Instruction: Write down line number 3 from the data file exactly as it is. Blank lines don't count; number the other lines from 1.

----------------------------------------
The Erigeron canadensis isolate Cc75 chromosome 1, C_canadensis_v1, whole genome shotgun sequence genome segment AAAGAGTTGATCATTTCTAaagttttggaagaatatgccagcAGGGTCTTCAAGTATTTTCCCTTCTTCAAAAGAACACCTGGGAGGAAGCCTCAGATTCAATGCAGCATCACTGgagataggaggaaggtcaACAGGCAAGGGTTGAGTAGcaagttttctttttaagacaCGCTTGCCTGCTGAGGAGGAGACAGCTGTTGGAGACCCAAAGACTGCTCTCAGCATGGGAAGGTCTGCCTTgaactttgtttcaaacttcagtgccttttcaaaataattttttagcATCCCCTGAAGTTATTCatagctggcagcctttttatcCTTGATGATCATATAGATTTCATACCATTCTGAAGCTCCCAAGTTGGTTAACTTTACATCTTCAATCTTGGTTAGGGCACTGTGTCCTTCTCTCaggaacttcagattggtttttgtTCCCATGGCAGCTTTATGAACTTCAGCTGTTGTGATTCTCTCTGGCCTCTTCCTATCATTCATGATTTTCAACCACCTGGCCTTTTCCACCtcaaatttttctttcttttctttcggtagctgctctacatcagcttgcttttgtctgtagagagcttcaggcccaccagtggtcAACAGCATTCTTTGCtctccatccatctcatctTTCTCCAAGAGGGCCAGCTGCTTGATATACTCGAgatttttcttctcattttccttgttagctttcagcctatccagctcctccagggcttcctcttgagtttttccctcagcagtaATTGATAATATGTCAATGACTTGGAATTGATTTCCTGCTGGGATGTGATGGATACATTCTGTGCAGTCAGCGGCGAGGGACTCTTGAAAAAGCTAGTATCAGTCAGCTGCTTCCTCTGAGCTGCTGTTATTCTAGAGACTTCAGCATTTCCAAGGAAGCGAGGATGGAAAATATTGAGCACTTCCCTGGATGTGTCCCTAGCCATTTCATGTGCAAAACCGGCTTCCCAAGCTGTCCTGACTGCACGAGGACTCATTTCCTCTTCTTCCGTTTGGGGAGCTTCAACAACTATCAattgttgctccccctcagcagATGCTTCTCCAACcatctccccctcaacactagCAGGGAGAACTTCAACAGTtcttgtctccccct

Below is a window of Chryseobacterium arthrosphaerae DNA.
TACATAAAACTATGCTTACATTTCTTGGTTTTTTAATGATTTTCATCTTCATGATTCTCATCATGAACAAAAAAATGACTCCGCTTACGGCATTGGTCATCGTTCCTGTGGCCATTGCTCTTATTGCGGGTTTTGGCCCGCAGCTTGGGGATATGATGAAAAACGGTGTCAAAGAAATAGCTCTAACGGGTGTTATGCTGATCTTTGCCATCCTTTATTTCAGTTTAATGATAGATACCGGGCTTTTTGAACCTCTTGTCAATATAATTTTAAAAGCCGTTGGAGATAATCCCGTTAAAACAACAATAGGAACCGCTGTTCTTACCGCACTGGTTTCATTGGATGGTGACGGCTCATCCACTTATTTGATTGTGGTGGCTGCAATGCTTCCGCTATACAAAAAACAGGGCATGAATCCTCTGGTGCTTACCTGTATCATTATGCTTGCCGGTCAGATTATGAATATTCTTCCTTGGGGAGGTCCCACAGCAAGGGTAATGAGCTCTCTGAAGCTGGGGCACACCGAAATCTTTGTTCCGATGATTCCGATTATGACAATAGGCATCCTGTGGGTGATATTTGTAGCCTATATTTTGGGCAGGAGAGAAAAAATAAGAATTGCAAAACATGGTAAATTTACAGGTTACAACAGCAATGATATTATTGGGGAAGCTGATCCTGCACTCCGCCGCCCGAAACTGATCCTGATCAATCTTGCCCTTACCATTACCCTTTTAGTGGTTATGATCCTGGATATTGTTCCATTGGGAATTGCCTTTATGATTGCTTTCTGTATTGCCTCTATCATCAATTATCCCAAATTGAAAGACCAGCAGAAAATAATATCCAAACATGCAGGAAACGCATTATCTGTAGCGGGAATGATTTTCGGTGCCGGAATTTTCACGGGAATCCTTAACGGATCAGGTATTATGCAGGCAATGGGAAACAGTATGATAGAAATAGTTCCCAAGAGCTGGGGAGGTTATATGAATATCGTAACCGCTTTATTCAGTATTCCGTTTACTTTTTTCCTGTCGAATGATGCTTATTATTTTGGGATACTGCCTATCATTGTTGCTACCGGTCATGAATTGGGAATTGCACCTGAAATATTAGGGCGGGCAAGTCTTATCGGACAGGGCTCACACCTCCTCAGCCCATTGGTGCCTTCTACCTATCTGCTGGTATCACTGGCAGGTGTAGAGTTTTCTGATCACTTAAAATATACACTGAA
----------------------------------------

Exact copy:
TACATAAAACTATGCTTACATTTCTTGGTTTTTTAATGATTTTCATCTTCATGATTCTCATCATGAACAAAAAAATGACTCCGCTTACGGCATTGGTCATCGTTCCTGTGGCCATTGCTCTTATTGCGGGTTTTGGCCCGCAGCTTGGGGATATGATGAAAAACGGTGTCAAAGAAATAGCTCTAACGGGTGTTATGCTGATCTTTGCCATCCTTTATTTCAGTTTAATGATAGATACCGGGCTTTTTGAACCTCTTGTCAATATAATTTTAAAAGCCGTTGGAGATAATCCCGTTAAAACAACAATAGGAACCGCTGTTCTTACCGCACTGGTTTCATTGGATGGTGACGGCTCATCCACTTATTTGATTGTGGTGGCTGCAATGCTTCCGCTATACAAAAAACAGGGCATGAATCCTCTGGTGCTTACCTGTATCATTATGCTTGCCGGTCAGATTATGAATATTCTTCCTTGGGGAGGTCCCACAGCAAGGGTAATGAGCTCTCTGAAGCTGGGGCACACCGAAATCTTTGTTCCGATGATTCCGATTATGACAATAGGCATCCTGTGGGTGATATTTGTAGCCTATATTTTGGGCAGGAGAGAAAAAATAAGAATTGCAAAACATGGTAAATTTACAGGTTACAACAGCAATGATATTATTGGGGAAGCTGATCCTGCACTCCGCCGCCCGAAACTGATCCTGATCAATCTTGCCCTTACCATTACCCTTTTAGTGGTTATGATCCTGGATATTGTTCCATTGGGAATTGCCTTTATGATTGCTTTCTGTATTGCCTCTATCATCAATTATCCCAAATTGAAAGACCAGCAGAAAATAATATCCAAACATGCAGGAAACGCATTATCTGTAGCGGGAATGATTTTCGGTGCCGGAATTTTCACGGGAATCCTTAACGGATCAGGTATTATGCAGGCAATGGGAAACAGTATGATAGAAATAGTTCCCAAGAGCTGGGGAGGTTATATGAATATCGTAACCGCTTTATTCAGTATTCCGTTTACTTTTTTCCTGTCGAATGATGCTTATTATTTTGGGATACTGCCTATCATTGTTGCTACCGGTCATGAATTGGGAATTGCACCTGAAATATTAGGGCGGGCAAGTCTTATCGGACAGGGCTCACACCTCCTCAGCCCATTGGTGCCTTCTACCTATCTGCTGGTATCACTGGCAGGTGTAGAGTTTTCTGATCACTTAAAATATACACTGAA